Climate campaigners are pushing for legal action to shut down UK’s largest opencast coalmine in Wales.  

The permission to operate the Ffos-y-Fran mine near Merthyr Tydfil expired in September 2022, but the mine’s operations have continued ever since. According to the BBC, more than 300,000 tonnes of coal has been produced at the site since September.  

The mine operator Merthyr (South Wales) was handed a legal notice in July stating the breach of licence, and that the company was operating the mine in contravention of the 1994 Coal Industry Act.  

The notice stated: “You are required to cease all extraction of coal outside of the licence area with immediate effect and inform the authority that this has taken place.”  

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Climate campaigners state that the Welsh Government and the Merthyr Tydfil council can issue a “stop notice” to prevent the operator from mining further.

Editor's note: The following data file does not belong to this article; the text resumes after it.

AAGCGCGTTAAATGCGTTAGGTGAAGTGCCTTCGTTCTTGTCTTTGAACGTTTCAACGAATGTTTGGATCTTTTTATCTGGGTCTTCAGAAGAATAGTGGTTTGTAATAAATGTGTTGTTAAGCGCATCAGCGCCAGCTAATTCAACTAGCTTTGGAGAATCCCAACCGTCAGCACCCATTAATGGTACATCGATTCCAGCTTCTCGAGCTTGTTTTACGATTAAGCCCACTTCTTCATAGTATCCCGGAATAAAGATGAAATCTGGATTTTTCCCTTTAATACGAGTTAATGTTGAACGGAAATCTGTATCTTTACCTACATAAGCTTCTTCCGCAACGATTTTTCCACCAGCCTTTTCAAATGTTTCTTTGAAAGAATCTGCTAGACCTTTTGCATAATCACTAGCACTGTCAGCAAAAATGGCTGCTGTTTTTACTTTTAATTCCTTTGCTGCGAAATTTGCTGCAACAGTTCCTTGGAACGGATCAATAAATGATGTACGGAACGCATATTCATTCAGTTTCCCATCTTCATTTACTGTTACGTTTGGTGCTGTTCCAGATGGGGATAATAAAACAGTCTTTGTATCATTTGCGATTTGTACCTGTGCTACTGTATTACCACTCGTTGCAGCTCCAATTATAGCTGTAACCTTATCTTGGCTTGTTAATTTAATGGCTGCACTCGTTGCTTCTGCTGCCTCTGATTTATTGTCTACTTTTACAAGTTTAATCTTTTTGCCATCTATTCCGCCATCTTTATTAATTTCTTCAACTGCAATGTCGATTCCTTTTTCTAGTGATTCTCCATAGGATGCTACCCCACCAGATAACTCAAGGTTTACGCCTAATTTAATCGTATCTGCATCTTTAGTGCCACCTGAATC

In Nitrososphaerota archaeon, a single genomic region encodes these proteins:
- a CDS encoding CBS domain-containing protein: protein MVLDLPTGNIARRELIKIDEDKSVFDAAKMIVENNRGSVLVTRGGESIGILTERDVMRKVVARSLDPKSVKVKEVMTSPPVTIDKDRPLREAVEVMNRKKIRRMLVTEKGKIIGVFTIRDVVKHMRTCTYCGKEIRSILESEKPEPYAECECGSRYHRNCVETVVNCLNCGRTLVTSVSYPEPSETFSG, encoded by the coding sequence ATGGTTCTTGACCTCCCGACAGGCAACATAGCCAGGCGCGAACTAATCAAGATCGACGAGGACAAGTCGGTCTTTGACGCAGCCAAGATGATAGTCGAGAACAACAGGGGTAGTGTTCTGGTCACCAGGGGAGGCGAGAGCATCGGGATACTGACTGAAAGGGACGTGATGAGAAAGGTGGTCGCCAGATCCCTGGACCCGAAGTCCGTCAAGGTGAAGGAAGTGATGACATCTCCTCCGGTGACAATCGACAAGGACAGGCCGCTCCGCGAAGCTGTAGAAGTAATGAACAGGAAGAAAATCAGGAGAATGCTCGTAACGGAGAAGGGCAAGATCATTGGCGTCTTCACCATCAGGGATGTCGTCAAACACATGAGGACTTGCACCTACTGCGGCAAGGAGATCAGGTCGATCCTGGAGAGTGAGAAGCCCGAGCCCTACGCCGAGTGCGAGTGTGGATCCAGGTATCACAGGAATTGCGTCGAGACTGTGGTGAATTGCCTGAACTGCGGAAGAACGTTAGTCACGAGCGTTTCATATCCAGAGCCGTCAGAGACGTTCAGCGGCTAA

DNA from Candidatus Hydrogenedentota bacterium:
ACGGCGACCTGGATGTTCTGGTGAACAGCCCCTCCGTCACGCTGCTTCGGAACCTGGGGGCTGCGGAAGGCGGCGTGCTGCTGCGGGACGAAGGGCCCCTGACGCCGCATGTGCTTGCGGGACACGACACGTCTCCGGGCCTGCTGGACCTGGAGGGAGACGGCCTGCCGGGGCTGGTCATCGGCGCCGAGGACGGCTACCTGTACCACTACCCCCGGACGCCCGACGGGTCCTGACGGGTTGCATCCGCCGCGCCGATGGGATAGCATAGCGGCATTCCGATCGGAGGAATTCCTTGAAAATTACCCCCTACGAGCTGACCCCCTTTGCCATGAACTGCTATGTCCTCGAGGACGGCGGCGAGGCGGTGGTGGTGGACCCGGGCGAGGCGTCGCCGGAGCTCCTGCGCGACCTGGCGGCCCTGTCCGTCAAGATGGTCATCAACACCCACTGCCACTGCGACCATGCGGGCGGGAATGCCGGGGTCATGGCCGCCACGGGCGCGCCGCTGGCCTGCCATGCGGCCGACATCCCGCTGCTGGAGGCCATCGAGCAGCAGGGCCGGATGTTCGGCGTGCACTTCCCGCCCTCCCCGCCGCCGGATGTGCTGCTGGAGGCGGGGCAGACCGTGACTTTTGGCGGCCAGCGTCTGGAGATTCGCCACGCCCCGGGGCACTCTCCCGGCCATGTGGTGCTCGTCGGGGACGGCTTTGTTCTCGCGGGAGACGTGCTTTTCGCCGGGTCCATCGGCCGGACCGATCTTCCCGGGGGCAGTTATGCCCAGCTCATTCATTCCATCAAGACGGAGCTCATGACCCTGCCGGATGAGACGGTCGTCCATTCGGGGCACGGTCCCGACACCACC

The company argued that the mine was required to supply coal to the steel industry.  

However, in April this year, the council planning officials rejected Merthyr’s application to extend the licence until 2024, suggesting that the extension was not in keeping with the Welsh Government’s policies on climate change.  

On Wednesday last week, campaign groups Coal Action Network and Good Law Project filed for a judicial review in the High Court, arguing the Welsh ministers did not act promptly enough.  

In May, the company served an enforcement notice to end the extraction of coal from the land. The notice would have come into effect from 27 June; however, the company appealed the order, granting itself more time until a decision is reached. 

The mine was originally approved in 2005, with operations starting in 2007. 

There has been continued opposition to the mine’s proximity to homes in the locality, with the closest homes initially located less than 40m away.